• ANTH/WGSS 3350: Anthropological Perspectives on Women

Art History

  • ARTH/HRTS 3575: Human Rights and Visual Culture

Asian American Studies

  • AASI/SOCI 3222 / HRTS 3573: Asian Indian Women: Activism and Social Change
  • AASI/HIST 3531: Japanese Americans and World War II

Economics

  • ECON 2126: Philosophy and Economics
  • ECON 2127(W): Beyond Self-interest
  • ECON 3473(W): Economic Development
  • ECON 2445/HRTS/WGSS 3445: Economic Foundations of Gender Inequality

Education Curriculum and Instruction

  • EDCI 2100: Power, Privilege, and Public Education
  • EDCI 3100: Multicultural Education, Equity, and Social Justice (***Course is currently available only to NEAG students***)

Engineering

  • ENGR/HRTS/POLS 3209: Sustainable Energy in the 21st Century

English

  • ENGL/HRTS 3619: Topics in Literature and Human Rights
  • ENGL 3629: Introduction to Holocaust Literature

Geography

  • GEOG 3240: Medical and Health Care Geography

Hebrew and Judaic Studies

  • HEJS/HRTS 2203: The Holocaust in Print, Theater, and Film

Human Development and Family Services

  • HDFS 3251: Biotechnology, Disability and the Family

History

  • HIST 3100(W): Biography as History
  • HIST 3418: The Holocaust
  • HIST/AASI 3531: Japanese Americans and World War II
  • HIST/WGSS 3562: History of Women & Gender in the United States, 1850-Present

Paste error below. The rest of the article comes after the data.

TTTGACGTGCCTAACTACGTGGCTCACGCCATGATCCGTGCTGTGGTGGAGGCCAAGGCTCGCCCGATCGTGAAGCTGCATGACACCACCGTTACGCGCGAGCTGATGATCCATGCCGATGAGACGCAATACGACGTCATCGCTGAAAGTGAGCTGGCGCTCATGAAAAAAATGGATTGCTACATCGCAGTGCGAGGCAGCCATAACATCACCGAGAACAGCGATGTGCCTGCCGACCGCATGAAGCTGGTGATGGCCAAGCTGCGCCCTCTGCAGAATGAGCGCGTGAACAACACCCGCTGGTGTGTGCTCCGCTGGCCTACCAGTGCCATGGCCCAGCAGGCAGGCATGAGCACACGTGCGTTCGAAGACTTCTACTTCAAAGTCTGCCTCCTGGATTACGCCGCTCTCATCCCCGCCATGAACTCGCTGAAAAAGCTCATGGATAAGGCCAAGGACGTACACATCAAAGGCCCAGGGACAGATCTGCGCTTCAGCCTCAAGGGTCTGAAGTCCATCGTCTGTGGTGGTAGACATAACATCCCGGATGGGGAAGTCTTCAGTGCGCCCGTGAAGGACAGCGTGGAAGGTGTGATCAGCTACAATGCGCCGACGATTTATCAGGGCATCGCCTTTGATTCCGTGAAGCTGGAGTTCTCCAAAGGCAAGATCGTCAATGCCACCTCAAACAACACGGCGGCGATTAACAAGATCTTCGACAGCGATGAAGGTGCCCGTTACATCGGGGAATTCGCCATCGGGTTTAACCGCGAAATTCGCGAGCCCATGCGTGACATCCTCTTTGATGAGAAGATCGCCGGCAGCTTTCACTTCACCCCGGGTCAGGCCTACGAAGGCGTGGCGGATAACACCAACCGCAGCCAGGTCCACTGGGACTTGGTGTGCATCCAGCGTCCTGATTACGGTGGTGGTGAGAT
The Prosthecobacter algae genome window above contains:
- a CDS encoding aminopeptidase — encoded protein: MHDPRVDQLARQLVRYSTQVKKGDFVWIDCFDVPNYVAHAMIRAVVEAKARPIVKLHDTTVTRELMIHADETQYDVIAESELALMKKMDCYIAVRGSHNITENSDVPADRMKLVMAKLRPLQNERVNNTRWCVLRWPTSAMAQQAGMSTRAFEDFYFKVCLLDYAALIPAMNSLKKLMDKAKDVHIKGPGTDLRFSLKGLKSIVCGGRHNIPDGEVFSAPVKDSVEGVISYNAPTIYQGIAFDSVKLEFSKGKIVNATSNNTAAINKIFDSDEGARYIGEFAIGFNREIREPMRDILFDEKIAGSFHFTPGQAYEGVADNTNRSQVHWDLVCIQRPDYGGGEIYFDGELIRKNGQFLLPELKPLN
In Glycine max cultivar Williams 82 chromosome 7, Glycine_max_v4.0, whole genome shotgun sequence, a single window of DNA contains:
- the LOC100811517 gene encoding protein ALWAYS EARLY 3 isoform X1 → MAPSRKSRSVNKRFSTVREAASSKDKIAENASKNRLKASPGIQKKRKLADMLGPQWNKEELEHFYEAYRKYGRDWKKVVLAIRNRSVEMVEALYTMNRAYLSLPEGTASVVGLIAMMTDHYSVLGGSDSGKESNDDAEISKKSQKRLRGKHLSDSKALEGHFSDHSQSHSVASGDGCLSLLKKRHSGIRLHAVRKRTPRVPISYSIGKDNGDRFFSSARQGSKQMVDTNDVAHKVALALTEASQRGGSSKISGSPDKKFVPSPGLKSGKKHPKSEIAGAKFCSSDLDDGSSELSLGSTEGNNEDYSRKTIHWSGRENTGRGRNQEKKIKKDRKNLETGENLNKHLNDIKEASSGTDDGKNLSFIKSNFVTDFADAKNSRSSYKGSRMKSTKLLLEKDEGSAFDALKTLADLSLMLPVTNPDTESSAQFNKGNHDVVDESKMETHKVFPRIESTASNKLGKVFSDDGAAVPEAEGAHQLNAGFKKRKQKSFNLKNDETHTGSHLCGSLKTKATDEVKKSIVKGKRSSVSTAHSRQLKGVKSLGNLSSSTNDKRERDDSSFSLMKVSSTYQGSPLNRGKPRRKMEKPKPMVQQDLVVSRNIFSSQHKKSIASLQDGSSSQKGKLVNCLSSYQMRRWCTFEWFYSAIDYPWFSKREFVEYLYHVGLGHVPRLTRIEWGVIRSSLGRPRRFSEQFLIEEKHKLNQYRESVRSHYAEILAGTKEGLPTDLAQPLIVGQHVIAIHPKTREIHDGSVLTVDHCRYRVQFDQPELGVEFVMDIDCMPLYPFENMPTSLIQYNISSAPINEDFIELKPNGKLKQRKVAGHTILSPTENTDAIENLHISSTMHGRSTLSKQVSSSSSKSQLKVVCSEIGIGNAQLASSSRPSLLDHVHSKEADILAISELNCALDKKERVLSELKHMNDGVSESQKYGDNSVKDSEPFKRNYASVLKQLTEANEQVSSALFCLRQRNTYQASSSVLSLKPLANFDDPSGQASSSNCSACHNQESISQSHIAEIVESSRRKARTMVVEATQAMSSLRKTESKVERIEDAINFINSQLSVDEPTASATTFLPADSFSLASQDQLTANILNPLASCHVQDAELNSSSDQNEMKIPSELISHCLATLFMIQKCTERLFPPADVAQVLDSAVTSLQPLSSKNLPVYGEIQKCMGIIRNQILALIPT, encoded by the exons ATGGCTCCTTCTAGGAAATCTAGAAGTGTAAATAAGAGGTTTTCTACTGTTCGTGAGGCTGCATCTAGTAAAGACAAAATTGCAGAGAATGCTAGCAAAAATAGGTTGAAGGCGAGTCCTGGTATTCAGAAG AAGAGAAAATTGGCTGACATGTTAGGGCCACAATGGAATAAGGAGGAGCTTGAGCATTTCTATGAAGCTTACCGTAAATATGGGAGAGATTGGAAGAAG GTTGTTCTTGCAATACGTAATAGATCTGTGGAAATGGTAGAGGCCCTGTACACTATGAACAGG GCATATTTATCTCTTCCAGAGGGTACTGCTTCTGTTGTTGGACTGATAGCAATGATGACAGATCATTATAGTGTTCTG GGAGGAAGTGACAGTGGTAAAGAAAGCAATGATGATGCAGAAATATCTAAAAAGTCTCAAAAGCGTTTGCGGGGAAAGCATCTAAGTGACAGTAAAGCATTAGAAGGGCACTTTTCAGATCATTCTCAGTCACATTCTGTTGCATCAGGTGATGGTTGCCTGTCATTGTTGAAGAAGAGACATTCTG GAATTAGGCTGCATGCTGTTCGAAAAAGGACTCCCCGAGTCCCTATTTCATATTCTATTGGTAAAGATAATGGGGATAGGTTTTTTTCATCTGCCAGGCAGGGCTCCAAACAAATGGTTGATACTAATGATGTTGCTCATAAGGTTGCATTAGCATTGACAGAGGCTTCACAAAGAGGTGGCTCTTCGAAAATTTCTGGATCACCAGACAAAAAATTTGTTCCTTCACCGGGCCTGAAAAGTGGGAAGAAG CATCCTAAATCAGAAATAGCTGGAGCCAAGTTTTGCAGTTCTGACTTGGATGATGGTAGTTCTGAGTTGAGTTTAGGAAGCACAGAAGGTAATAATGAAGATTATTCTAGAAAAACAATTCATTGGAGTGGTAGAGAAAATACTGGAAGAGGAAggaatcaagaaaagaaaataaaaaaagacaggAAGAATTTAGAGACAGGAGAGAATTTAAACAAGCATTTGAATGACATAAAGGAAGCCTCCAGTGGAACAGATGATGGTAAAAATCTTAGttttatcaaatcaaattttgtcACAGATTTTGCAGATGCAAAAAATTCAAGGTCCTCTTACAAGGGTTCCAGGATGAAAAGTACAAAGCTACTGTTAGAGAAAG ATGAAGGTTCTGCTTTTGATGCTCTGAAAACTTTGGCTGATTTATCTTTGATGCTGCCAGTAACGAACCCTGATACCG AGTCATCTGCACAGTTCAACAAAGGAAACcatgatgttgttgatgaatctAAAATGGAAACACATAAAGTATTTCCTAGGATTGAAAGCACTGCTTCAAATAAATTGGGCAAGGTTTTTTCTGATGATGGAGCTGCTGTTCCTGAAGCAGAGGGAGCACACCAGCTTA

• HIST/AFRA/HRTS 3563: African American History to 1865
  • HIST 3570: American Indian History
  • HIST 3575/LLAS 3221/HRTS 3221: Latino/as and Human Rights

Human Rights

  • Any HRTS course numbered 2000 or above

Latino and Latin American Studies

  • LLAS/HRTS 3221/HIST 3575: Latino/as and Human Rights
  • LLAS 3271/POLS 3834: Immigration and Transborder Politics

Natural Resources and the Environment

  • NRE 2600: Global Sustainable Natural Resources

Nursing

  • NURS 3225: Ethical Ways of Knowing

Philosophy

  • PHIL/HRTS 2170(W): Bioethics and Human Rights in Cross-Cultural Perspectives
  • PHIL 2215: Ethics
  • PHIL 3218: Feminist Theory
  • PHIL/HRTS 3219: Topics in Philosophy and Human Rights

Political Science

  • POLS/ENGR/HRTS 3209: Sustainable Energy in the 21st Century
  • POLS 3211: Politics of Water
  • POLS/WGSS 3249: Gender Politics and Islam
  • POLS 3255: Politics of South Africa
  • POLS/HRTS 3418(W): International Organizations and Law
  • POLS 3672/WGSS 3052: Women and Politics
  • POLS/HRTS 3807: Constitutional Rights and Liberties
  • POLS 3834/LLAS 3271: Immigration and Transborder Politics

Sociology

  • SOCI 3222/HRTS 3573/AASI 3222: Asian Indian Women: Activism and Social Change
  • SOCI/HRTS 3421(W): Class, Power, and Inequality
  • SOCI 3503(W): Prejudice and Discrimination
  • SOCI/HRTS/AFRA 3505: White Racism
  • SOCI/HRTS/AFRA 3825: African Americans and Social Protest

Women's Gender and Sexuality Studies

  • WGSS 2255: Sexualities, Activism, and Globalization
  • WGSS/HRTS 2263: Women and Violence
  • WGSS 3052/POLS 3672: Women and Politics
  • WGSS 3105: The Politics of Reproduction
  • WGSS/POLS 3249: Gender Politics and Islam
  • WGSS 3257: Feminist Disability Studies
  • WGSS 3269: Women’s Movements
  • WGSS/ANTH 3350: Anthropological Perspectives on Women

 

Capstone Courses

  • HRTS 4291: Service Learning/Internship
  • HRTS 4996(W): Senior Thesis

For further information, please contact:
Professor Samuel Martínez, Director of Undergraduate Programs in Human Rights
at Tel : 860-486-4515 or Email: samuel.martinez@uconn.edu

Writing Courses

  • ANTH/HRTS 3028(W): Indigenous Rights and Aboriginal Australia
  • ANTH 3150(W): Migration
  • ANTH/HRTS 3153(W): Human Rights in Democratizing Countries
  • ARTH/HRTS 3575(W): Human Rights and Visual Culture
  • ECON 2127(W): Beyond Self-interest
  • ECON 3473(W): Economic Development
  • EDCI 3100(W):Multicultural Education, Equity and Social Justice
  • HRTS 3149(W): Human Rights Through Film